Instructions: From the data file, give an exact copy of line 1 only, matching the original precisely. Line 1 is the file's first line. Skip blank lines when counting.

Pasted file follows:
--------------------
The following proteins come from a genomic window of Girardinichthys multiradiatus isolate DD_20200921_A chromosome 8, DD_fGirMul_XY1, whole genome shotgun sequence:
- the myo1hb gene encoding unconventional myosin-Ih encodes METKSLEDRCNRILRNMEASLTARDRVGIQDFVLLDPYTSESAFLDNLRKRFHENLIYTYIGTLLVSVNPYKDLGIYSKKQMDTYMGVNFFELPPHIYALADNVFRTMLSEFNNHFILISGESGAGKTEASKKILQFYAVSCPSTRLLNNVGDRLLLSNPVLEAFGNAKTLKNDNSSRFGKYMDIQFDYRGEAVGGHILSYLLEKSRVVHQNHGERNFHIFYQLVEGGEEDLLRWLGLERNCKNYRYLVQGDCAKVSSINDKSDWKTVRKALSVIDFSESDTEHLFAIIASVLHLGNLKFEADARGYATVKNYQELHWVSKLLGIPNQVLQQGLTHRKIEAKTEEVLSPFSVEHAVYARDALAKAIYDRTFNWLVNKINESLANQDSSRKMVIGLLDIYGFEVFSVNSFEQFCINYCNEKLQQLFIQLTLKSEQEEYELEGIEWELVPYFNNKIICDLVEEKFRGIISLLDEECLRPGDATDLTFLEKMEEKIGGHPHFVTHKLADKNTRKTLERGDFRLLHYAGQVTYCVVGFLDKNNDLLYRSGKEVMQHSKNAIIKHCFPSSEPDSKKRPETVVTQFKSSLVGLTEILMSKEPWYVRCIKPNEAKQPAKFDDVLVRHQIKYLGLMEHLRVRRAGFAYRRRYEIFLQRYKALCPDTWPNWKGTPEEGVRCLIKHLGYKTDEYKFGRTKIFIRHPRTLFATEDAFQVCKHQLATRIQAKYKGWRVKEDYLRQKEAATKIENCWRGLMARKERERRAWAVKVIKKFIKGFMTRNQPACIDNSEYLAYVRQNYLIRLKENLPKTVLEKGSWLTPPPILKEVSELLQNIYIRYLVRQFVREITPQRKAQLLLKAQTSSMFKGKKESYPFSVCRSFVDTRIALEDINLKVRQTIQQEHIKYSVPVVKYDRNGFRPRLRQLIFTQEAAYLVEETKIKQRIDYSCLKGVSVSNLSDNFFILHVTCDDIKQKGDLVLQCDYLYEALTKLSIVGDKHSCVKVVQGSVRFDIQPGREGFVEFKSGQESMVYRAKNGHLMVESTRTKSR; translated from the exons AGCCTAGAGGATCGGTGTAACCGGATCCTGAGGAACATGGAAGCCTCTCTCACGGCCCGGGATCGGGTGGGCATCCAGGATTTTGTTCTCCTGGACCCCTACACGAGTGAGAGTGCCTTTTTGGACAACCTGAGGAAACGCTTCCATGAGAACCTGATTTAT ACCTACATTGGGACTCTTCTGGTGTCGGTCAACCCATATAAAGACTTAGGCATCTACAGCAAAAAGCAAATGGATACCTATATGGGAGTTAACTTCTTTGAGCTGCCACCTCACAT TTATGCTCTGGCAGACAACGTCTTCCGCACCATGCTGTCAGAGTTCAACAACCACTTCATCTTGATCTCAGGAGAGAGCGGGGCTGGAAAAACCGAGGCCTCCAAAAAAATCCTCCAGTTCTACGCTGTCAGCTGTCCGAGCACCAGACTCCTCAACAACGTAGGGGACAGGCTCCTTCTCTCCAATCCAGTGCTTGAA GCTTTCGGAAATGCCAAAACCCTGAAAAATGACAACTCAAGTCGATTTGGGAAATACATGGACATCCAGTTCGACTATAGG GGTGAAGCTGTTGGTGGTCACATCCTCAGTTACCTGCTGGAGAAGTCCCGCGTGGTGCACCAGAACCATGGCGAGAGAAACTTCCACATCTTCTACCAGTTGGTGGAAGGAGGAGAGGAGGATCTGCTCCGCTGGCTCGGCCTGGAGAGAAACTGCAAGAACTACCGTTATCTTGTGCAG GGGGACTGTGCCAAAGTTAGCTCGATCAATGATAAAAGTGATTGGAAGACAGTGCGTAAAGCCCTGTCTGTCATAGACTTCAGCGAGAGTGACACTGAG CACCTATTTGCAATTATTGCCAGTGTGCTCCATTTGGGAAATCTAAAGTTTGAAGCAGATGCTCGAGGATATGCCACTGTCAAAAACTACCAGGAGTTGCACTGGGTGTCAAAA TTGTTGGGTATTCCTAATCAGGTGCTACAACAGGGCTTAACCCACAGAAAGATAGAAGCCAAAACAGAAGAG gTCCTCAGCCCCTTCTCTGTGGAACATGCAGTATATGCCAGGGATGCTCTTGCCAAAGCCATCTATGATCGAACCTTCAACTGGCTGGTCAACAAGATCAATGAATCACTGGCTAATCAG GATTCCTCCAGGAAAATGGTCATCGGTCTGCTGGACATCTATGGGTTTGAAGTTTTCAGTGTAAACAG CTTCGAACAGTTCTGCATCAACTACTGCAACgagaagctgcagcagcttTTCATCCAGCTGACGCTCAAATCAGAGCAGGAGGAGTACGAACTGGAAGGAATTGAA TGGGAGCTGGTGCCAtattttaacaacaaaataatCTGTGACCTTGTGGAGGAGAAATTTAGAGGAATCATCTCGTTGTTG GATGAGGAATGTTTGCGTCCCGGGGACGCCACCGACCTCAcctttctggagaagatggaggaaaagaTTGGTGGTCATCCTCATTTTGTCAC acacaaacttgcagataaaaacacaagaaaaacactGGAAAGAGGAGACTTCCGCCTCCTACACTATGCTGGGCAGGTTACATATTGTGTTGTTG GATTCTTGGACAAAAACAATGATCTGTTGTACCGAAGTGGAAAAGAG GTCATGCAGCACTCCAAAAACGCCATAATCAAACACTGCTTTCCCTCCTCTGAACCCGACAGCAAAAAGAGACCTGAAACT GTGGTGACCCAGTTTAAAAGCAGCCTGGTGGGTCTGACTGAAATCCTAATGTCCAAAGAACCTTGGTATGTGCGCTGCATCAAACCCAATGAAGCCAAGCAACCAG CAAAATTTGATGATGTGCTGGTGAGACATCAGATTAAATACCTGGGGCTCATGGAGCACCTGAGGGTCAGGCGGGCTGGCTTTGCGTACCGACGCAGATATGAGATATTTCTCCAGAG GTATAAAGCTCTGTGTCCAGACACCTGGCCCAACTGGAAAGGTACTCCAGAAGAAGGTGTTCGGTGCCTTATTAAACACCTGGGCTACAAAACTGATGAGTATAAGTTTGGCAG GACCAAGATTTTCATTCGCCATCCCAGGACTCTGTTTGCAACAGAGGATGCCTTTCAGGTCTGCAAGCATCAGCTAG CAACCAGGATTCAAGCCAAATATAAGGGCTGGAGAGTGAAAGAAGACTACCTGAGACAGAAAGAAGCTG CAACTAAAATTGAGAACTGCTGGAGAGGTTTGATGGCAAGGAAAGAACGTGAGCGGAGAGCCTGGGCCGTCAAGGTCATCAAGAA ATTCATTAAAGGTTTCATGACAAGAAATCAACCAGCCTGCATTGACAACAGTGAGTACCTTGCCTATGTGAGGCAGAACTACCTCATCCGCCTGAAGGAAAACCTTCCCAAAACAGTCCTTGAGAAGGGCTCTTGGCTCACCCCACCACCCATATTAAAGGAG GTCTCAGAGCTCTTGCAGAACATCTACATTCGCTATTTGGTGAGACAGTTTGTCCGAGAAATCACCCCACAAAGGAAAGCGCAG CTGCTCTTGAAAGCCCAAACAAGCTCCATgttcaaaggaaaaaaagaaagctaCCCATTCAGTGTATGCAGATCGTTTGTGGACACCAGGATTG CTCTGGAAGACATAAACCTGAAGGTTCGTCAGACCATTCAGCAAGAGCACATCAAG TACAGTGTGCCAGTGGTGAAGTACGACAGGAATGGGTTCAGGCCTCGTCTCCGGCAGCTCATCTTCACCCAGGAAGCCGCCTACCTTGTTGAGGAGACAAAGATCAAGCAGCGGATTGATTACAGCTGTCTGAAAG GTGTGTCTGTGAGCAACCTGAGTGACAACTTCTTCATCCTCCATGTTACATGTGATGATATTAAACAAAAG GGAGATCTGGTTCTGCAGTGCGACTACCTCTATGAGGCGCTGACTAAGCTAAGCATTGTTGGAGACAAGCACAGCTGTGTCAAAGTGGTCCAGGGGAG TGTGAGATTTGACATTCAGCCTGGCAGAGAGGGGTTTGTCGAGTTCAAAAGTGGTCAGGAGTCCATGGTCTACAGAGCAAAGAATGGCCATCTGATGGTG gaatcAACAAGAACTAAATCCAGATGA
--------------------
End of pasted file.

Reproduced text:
The following proteins come from a genomic window of Girardinichthys multiradiatus isolate DD_20200921_A chromosome 8, DD_fGirMul_XY1, whole genome shotgun sequence: